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Lion Shrine or Scholarship? Hear from Penn State Students in the 1930s (and before)

Our Lion Shrine, circa 1945. Image courtesy Penn State University Libraries.

For many Penn Staters, the Lion Shrine symbolizes Penn State pride. Every commencement, hundreds of students put on their cap and gown and wait in line for photo opportunities with the giant limestone icon! It’s hard to imagine Penn State without the Lion Shrine!

But in the late 1930s, when the shrine was first proposed as a class gift, many students didn’t want to build the shrine. Instead, they favored a scholarship as a class gift, and they voiced their concerns by writing letters to the student-run newspaper of the time.

Penn State students have been reporting news since 1887, when the publication known as the Free Lance was started. Today the paper is known as the Daily Collegian.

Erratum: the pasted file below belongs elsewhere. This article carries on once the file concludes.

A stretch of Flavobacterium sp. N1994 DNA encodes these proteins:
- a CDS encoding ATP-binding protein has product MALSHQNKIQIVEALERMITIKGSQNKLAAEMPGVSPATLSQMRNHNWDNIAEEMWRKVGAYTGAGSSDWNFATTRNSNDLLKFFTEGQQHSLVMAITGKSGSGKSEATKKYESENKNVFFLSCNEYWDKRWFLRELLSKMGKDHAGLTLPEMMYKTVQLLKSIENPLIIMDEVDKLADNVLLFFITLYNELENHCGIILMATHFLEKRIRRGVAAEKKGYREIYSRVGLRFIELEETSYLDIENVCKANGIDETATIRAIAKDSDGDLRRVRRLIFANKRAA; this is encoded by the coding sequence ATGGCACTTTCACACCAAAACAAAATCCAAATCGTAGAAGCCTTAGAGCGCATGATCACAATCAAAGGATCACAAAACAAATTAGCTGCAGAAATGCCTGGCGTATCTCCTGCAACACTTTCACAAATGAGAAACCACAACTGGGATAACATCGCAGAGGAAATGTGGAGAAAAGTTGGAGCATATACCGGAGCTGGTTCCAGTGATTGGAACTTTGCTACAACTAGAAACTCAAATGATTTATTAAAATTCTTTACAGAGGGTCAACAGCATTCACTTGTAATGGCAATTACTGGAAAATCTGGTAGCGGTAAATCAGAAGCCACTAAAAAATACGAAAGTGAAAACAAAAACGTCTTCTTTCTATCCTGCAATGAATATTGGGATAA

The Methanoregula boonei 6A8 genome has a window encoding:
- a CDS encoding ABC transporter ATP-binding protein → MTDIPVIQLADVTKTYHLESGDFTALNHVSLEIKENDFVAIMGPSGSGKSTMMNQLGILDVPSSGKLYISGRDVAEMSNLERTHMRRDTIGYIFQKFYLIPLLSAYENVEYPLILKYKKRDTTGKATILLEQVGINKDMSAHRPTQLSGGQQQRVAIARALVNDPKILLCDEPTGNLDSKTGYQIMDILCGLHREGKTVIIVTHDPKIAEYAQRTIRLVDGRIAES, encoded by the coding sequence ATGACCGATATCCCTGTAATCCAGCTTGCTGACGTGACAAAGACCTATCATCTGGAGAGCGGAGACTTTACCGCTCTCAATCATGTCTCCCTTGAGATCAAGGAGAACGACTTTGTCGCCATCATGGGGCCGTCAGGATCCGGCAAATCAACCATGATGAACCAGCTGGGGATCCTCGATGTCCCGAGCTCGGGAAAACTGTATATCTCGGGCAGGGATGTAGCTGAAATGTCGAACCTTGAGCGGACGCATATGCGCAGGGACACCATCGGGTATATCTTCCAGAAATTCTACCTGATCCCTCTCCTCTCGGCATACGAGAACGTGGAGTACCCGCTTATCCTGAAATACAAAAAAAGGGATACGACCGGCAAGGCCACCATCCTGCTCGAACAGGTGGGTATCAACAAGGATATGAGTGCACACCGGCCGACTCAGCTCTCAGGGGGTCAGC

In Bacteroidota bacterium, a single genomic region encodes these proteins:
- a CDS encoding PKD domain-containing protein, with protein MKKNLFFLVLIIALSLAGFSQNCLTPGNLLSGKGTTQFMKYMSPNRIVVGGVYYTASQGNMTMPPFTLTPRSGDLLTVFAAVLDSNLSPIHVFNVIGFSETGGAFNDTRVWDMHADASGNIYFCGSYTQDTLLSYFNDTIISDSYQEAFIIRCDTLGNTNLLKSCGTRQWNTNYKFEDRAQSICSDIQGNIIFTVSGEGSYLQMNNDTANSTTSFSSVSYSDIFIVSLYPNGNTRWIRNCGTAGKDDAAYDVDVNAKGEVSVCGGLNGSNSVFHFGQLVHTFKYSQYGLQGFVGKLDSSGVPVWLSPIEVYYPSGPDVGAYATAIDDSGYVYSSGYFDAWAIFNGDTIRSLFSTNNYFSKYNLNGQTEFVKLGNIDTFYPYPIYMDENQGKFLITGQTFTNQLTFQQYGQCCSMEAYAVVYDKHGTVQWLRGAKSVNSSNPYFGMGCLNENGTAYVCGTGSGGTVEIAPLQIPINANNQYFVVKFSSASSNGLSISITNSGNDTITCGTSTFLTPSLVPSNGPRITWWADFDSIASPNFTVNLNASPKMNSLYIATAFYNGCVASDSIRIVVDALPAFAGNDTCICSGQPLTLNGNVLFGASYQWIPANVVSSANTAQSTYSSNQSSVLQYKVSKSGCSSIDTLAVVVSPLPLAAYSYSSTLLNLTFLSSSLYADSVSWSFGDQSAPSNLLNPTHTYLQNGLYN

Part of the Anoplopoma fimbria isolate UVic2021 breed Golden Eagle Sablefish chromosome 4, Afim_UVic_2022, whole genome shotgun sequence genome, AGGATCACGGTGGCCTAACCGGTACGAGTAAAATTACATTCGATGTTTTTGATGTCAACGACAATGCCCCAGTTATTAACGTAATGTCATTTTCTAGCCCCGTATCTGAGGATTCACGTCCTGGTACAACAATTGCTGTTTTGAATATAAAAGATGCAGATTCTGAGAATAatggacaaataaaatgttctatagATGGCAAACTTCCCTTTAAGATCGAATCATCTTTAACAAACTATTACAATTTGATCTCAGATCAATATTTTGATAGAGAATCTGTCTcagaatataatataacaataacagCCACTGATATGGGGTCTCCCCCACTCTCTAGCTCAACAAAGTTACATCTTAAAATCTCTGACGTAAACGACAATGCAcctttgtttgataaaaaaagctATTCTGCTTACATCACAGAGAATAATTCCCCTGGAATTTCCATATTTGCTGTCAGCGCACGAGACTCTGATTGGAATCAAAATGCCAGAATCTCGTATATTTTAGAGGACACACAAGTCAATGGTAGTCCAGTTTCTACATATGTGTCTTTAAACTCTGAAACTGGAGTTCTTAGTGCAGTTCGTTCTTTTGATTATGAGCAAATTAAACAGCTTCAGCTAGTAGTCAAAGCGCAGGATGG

As Penn State students, you have access to a digital archive of the Daily Collegian and its predecessors, courtesy of the Penn State University Libraries. The archive contains scanned, searchable reproductions of most issues of each newspaper, including photographs and advertisements.

View the Historical Digital Collegian!

Looking through this archive can give you some perspective — from other students — on how Penn State has changed over the years.

If you’re not sure where to start, select “browse archive” in the left-hand menu. Or, you can search for information on the Creamery, Joe Paterno, THON, or anything else Penn State that fits your fancy!

Dan Marino (now an NFL hall of fame quarterback) was one of our chief rivals when he played for the University of Pittsburgh from 1979 to 1983. Photo by Chip Connelly.